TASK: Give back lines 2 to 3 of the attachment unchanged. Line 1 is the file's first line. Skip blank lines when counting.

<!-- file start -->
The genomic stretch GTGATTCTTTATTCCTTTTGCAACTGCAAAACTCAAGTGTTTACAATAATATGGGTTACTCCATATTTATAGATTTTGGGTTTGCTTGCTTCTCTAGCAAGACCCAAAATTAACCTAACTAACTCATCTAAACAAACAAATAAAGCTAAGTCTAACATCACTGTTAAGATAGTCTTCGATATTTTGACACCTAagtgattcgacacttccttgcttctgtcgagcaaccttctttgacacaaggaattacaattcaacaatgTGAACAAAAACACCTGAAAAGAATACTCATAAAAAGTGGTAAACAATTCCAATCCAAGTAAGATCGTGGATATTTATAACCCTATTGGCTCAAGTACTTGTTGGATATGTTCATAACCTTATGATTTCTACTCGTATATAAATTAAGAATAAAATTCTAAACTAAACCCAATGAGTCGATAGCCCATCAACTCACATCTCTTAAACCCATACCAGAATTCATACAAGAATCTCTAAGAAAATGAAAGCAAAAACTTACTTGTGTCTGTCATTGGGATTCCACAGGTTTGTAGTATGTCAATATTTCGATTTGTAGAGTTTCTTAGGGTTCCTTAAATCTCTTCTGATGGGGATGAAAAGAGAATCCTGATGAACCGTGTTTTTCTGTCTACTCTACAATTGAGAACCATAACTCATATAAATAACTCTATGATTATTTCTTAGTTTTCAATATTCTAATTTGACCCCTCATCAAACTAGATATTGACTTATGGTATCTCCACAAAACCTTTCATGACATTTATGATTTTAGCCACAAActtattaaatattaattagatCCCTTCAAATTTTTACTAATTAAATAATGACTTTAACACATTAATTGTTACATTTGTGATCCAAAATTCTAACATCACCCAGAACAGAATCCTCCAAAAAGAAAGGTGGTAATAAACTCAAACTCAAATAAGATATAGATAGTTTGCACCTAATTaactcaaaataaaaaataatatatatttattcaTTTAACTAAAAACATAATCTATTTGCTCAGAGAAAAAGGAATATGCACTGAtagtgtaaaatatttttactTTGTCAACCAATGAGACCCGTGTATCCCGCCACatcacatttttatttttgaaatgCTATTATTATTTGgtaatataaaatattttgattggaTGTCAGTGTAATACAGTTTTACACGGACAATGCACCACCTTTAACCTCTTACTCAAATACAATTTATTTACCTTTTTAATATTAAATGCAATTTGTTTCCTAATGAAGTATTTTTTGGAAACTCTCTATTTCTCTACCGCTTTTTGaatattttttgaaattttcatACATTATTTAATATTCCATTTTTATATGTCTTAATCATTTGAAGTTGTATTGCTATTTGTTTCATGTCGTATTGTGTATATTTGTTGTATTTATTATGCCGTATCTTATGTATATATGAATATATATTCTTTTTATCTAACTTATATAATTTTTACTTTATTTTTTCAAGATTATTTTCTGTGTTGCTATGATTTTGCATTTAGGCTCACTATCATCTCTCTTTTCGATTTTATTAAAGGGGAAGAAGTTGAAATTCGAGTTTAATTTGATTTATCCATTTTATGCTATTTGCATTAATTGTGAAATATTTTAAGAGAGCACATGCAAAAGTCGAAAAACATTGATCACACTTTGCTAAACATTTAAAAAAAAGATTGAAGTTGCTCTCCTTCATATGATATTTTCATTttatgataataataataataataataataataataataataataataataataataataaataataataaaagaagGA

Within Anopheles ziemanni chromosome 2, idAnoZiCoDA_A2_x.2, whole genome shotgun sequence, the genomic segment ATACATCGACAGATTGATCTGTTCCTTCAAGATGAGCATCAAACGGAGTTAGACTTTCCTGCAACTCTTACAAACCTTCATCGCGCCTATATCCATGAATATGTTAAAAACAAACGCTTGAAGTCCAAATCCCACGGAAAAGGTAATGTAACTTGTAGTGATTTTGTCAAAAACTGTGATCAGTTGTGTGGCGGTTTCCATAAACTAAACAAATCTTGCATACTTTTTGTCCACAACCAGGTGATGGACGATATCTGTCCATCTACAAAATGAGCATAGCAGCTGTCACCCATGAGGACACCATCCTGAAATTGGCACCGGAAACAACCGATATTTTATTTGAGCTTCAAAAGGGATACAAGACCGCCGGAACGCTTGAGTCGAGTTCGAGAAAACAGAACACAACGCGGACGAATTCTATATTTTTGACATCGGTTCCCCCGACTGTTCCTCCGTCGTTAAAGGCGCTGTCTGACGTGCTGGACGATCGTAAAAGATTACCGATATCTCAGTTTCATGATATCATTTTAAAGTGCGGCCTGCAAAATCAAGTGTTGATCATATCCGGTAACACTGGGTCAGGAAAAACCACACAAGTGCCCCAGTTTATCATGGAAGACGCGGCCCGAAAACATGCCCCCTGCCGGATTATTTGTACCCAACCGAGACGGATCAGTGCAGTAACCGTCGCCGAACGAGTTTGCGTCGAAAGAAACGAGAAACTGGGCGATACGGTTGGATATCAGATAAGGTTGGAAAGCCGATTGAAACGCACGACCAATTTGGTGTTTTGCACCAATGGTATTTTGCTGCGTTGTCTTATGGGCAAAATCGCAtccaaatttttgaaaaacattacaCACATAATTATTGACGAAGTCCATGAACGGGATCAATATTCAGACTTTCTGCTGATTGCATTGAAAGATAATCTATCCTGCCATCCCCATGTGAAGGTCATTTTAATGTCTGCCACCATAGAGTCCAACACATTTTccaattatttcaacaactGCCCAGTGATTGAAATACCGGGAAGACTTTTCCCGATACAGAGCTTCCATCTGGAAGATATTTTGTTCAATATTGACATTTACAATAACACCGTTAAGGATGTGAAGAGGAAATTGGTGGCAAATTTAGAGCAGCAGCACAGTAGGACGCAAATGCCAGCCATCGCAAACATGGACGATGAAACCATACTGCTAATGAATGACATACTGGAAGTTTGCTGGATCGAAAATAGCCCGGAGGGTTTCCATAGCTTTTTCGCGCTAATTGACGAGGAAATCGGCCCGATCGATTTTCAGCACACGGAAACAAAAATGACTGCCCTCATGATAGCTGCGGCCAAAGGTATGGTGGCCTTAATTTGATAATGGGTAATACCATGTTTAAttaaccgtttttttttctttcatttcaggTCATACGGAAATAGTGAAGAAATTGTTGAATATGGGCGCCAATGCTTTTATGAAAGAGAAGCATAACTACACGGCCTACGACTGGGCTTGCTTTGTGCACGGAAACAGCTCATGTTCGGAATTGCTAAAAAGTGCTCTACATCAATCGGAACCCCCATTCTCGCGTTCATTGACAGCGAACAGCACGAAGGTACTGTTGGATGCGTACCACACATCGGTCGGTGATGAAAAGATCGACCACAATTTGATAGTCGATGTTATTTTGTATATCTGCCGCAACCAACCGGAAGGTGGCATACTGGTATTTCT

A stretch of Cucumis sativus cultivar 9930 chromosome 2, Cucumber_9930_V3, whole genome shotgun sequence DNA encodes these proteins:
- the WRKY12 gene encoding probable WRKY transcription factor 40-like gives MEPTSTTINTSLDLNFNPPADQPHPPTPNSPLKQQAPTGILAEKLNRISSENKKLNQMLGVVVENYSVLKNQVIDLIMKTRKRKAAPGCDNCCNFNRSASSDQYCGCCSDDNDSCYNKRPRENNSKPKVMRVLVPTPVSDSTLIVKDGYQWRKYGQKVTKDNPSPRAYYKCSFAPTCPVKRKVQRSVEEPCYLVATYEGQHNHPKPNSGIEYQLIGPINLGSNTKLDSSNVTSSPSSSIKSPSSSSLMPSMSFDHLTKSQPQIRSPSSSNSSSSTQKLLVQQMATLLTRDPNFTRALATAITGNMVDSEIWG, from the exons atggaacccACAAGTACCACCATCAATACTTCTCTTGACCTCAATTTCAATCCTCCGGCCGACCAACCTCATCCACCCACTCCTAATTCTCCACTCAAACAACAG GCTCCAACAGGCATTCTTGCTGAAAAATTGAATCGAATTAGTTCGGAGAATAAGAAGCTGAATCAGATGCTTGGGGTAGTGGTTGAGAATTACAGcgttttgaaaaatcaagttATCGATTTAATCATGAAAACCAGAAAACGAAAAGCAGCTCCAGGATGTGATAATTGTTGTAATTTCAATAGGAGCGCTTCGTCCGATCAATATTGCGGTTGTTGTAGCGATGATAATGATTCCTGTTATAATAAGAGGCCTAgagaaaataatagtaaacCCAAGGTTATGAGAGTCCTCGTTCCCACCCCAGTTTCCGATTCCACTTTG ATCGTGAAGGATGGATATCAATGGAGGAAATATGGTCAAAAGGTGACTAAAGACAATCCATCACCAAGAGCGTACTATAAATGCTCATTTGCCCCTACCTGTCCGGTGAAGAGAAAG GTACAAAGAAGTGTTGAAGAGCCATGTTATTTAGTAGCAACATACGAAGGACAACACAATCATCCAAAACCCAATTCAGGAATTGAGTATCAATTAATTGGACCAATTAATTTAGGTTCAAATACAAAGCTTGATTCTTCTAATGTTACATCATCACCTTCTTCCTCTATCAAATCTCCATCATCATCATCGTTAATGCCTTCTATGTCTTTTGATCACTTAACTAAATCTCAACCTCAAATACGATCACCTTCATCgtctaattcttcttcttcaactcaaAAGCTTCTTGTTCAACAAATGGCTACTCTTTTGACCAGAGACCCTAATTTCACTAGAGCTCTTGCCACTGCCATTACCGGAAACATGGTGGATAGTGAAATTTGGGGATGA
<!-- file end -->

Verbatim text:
Within Anopheles ziemanni chromosome 2, idAnoZiCoDA_A2_x.2, whole genome shotgun sequence, the genomic segment ATACATCGACAGATTGATCTGTTCCTTCAAGATGAGCATCAAACGGAGTTAGACTTTCCTGCAACTCTTACAAACCTTCATCGCGCCTATATCCATGAATATGTTAAAAACAAACGCTTGAAGTCCAAATCCCACGGAAAAGGTAATGTAACTTGTAGTGATTTTGTCAAAAACTGTGATCAGTTGTGTGGCGGTTTCCATAAACTAAACAAATCTTGCATACTTTTTGTCCACAACCAGGTGATGGACGATATCTGTCCATCTACAAAATGAGCATAGCAGCTGTCACCCATGAGGACACCATCCTGAAATTGGCACCGGAAACAACCGATATTTTATTTGAGCTTCAAAAGGGATACAAGACCGCCGGAACGCTTGAGTCGAGTTCGAGAAAACAGAACACAACGCGGACGAATTCTATATTTTTGACATCGGTTCCCCCGACTGTTCCTCCGTCGTTAAAGGCGCTGTCTGACGTGCTGGACGATCGTAAAAGATTACCGATATCTCAGTTTCATGATATCATTTTAAAGTGCGGCCTGCAAAATCAAGTGTTGATCATATCCGGTAACACTGGGTCAGGAAAAACCACACAAGTGCCCCAGTTTATCATGGAAGACGCGGCCCGAAAACATGCCCCCTGCCGGATTATTTGTACCCAACCGAGACGGATCAGTGCAGTAACCGTCGCCGAACGAGTTTGCGTCGAAAGAAACGAGAAACTGGGCGATACGGTTGGATATCAGATAAGGTTGGAAAGCCGATTGAAACGCACGACCAATTTGGTGTTTTGCACCAATGGTATTTTGCTGCGTTGTCTTATGGGCAAAATCGCAtccaaatttttgaaaaacattacaCACATAATTATTGACGAAGTCCATGAACGGGATCAATATTCAGACTTTCTGCTGATTGCATTGAAAGATAATCTATCCTGCCATCCCCATGTGAAGGTCATTTTAATGTCTGCCACCATAGAGTCCAACACATTTTccaattatttcaacaactGCCCAGTGATTGAAATACCGGGAAGACTTTTCCCGATACAGAGCTTCCATCTGGAAGATATTTTGTTCAATATTGACATTTACAATAACACCGTTAAGGATGTGAAGAGGAAATTGGTGGCAAATTTAGAGCAGCAGCACAGTAGGACGCAAATGCCAGCCATCGCAAACATGGACGATGAAACCATACTGCTAATGAATGACATACTGGAAGTTTGCTGGATCGAAAATAGCCCGGAGGGTTTCCATAGCTTTTTCGCGCTAATTGACGAGGAAATCGGCCCGATCGATTTTCAGCACACGGAAACAAAAATGACTGCCCTCATGATAGCTGCGGCCAAAGGTATGGTGGCCTTAATTTGATAATGGGTAATACCATGTTTAAttaaccgtttttttttctttcatttcaggTCATACGGAAATAGTGAAGAAATTGTTGAATATGGGCGCCAATGCTTTTATGAAAGAGAAGCATAACTACACGGCCTACGACTGGGCTTGCTTTGTGCACGGAAACAGCTCATGTTCGGAATTGCTAAAAAGTGCTCTACATCAATCGGAACCCCCATTCTCGCGTTCATTGACAGCGAACAGCACGAAGGTACTGTTGGATGCGTACCACACATCGGTCGGTGATGAAAAGATCGACCACAATTTGATAGTCGATGTTATTTTGTATATCTGCCGCAACCAACCGGAAGGTGGCATACTGGTATTTCT

A stretch of Cucumis sativus cultivar 9930 chromosome 2, Cucumber_9930_V3, whole genome shotgun sequence DNA encodes these proteins: